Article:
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Abuja - Nigeria has boosted its troop allotment for Mali to 1 200 soldiers from 900 planned earlier as part of an African force aimed at helping the country retake its Islamist-controlled north, officials said Friday.
In a letter to the country's Senate on Thursday, President Goodluck Jonathan said he had, “in consultation with the National Defence Council, approved the development of a contingent of 1 200 members of the Armed Forces.”
It said the soldiers would be deployed “for limited combat duties”. Nigeria will also command the African force.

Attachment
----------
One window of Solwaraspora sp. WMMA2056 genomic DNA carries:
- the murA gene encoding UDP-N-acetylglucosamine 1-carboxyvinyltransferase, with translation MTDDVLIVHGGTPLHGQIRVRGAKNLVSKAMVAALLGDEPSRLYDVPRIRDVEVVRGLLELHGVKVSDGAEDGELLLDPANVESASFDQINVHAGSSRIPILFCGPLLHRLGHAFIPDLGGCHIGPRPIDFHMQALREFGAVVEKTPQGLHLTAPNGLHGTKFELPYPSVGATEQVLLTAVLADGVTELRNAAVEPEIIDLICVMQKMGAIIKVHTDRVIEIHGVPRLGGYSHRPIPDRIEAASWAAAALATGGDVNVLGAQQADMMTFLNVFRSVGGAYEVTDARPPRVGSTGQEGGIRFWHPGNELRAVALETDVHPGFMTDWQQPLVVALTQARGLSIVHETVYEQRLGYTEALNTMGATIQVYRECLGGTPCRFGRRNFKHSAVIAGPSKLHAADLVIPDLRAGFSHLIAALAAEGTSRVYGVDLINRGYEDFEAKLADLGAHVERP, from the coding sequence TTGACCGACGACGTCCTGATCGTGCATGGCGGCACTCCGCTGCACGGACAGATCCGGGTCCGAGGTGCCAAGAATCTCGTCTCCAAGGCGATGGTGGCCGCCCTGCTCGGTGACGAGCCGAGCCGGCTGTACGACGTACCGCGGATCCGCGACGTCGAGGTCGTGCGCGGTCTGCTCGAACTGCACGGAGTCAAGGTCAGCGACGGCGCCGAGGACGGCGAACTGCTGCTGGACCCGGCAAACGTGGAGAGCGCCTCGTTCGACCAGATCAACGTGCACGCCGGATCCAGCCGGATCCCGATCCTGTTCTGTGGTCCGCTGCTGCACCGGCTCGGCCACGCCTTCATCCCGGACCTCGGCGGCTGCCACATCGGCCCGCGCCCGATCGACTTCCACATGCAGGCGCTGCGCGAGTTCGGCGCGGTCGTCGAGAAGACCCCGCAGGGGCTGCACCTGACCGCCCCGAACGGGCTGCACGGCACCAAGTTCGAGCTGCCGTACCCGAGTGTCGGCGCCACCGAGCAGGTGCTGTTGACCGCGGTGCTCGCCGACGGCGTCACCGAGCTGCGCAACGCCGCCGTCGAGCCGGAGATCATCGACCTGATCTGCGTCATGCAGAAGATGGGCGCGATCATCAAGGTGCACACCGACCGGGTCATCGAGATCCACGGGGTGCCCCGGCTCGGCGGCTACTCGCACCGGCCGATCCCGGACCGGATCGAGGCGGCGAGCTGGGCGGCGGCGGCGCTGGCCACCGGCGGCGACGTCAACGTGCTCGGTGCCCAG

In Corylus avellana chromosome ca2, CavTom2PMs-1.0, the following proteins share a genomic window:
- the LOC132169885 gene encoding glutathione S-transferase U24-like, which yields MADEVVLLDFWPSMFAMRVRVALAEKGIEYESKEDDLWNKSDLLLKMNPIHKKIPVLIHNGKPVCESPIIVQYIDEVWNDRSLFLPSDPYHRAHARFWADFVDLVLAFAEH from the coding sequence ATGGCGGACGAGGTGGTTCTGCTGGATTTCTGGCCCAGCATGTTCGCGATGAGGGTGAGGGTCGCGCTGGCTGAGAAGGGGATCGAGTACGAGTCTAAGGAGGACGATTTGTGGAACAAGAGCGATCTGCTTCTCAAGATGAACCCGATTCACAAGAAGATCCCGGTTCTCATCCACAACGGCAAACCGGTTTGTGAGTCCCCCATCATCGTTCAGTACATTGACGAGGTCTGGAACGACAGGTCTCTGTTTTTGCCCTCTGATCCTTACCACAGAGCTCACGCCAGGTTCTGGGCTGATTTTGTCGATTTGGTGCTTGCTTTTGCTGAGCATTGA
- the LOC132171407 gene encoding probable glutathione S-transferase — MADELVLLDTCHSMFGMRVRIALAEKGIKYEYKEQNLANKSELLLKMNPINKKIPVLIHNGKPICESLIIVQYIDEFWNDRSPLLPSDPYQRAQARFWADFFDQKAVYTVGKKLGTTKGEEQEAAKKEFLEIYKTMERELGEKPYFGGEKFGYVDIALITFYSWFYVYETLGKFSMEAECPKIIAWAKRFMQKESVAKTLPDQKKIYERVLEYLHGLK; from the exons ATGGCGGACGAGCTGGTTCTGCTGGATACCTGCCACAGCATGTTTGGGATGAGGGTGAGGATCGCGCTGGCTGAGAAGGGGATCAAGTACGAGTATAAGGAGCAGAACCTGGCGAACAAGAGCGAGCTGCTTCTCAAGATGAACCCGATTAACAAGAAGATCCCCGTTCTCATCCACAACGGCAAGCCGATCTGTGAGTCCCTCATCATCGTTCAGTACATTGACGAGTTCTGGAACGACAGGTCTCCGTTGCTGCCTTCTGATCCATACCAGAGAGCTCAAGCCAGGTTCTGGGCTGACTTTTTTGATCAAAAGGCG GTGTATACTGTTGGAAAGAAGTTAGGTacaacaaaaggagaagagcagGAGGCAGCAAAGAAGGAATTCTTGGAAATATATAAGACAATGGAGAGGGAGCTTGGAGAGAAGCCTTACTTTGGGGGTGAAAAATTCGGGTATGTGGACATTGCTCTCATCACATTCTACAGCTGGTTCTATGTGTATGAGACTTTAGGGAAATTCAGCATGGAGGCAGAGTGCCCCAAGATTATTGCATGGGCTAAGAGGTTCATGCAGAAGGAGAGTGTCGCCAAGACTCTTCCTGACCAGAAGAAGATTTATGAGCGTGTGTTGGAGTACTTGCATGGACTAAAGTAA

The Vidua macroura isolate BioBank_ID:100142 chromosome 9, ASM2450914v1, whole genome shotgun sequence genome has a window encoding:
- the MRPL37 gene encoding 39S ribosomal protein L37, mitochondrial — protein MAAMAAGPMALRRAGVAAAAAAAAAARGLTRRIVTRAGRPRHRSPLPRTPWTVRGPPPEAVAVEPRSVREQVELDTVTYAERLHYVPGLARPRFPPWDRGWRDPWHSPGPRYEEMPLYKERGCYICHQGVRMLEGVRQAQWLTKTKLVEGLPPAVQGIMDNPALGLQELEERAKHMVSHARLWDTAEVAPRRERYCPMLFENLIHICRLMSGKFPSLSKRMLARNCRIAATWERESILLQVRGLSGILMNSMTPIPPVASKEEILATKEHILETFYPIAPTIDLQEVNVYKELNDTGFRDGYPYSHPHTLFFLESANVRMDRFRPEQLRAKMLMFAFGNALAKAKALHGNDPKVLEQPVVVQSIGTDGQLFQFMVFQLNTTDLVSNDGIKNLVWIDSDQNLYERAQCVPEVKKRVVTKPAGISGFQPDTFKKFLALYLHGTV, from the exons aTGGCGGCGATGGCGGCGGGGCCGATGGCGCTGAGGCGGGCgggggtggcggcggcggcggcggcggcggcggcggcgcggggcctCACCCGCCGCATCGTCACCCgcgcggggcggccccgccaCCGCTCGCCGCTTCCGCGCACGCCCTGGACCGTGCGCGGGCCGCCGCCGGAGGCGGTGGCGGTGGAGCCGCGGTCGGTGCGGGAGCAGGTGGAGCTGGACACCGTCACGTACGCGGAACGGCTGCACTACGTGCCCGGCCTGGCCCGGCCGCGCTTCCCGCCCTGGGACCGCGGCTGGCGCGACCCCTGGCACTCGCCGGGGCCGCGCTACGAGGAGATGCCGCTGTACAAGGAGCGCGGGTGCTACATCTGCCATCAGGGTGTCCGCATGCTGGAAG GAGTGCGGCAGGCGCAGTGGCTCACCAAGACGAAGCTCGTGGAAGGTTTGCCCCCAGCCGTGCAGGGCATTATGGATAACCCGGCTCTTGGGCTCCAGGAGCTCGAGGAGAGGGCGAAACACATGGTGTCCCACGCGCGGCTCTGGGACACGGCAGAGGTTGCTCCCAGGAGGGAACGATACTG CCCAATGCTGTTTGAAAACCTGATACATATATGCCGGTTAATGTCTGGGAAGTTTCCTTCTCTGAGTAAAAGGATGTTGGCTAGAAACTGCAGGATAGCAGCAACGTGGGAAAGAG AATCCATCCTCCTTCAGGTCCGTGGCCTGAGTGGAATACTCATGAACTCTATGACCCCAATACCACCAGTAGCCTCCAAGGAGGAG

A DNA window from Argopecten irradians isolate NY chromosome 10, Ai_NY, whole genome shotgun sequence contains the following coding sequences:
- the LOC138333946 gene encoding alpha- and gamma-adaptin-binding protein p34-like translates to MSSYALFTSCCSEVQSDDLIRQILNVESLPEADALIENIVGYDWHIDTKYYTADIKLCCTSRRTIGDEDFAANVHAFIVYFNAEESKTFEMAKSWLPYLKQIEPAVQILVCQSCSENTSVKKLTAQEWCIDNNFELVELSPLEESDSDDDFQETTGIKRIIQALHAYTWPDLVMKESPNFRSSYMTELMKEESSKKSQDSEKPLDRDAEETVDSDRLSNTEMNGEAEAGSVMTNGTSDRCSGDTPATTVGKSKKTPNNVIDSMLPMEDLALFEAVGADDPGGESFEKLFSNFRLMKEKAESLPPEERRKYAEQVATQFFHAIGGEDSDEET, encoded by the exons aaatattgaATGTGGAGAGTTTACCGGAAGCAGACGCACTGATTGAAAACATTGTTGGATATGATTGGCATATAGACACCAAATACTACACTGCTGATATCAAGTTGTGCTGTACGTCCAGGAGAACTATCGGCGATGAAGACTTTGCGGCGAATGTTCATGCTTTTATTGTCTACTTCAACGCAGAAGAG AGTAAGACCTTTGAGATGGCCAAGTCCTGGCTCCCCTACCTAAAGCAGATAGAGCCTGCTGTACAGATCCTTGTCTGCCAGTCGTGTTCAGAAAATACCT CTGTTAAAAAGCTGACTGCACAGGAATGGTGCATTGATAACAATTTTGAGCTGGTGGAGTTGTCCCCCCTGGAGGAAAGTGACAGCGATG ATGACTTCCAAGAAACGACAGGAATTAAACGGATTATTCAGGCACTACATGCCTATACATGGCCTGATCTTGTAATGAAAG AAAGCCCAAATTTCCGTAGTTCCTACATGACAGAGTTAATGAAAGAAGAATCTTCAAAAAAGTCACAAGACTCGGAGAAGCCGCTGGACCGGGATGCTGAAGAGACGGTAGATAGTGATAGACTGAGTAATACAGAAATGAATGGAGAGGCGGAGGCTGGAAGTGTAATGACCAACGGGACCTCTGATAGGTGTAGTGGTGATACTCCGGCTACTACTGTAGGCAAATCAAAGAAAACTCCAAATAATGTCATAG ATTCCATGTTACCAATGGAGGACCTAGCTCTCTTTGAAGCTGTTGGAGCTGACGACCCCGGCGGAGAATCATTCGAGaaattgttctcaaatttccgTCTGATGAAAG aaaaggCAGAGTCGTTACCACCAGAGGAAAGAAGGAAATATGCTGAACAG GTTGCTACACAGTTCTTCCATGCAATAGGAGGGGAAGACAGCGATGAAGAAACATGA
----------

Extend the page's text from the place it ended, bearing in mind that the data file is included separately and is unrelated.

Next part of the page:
In urging the Senate to approve the deployment, Jonathan said he had concluded that “our national security is under imminent threat or danger as a result of the crisis in northern Mali.”
The Senate approved the deployment on Thursday, Senator Ita Enang, chairman of the body's business and rules committee, confirmed on Friday.
A contingent of 80 Nigerian troops departed for Mali on Thursday as part of the UN-mandated African force, and military officials spoke then of a total of only 900 troops. It was not clear when the remainder of the troops would arrive.
Lieutenant General Azubuike Ihejerika, speaking shortly before the troops left for Mali, made reference to reports that members of Nigerian Islamist extremist group Boko Haram had trained in Mali.
France said it already has 1 400 soldiers in Mali and that its contingent would gradually be increased to 2 500 troops. - Sapa-AFP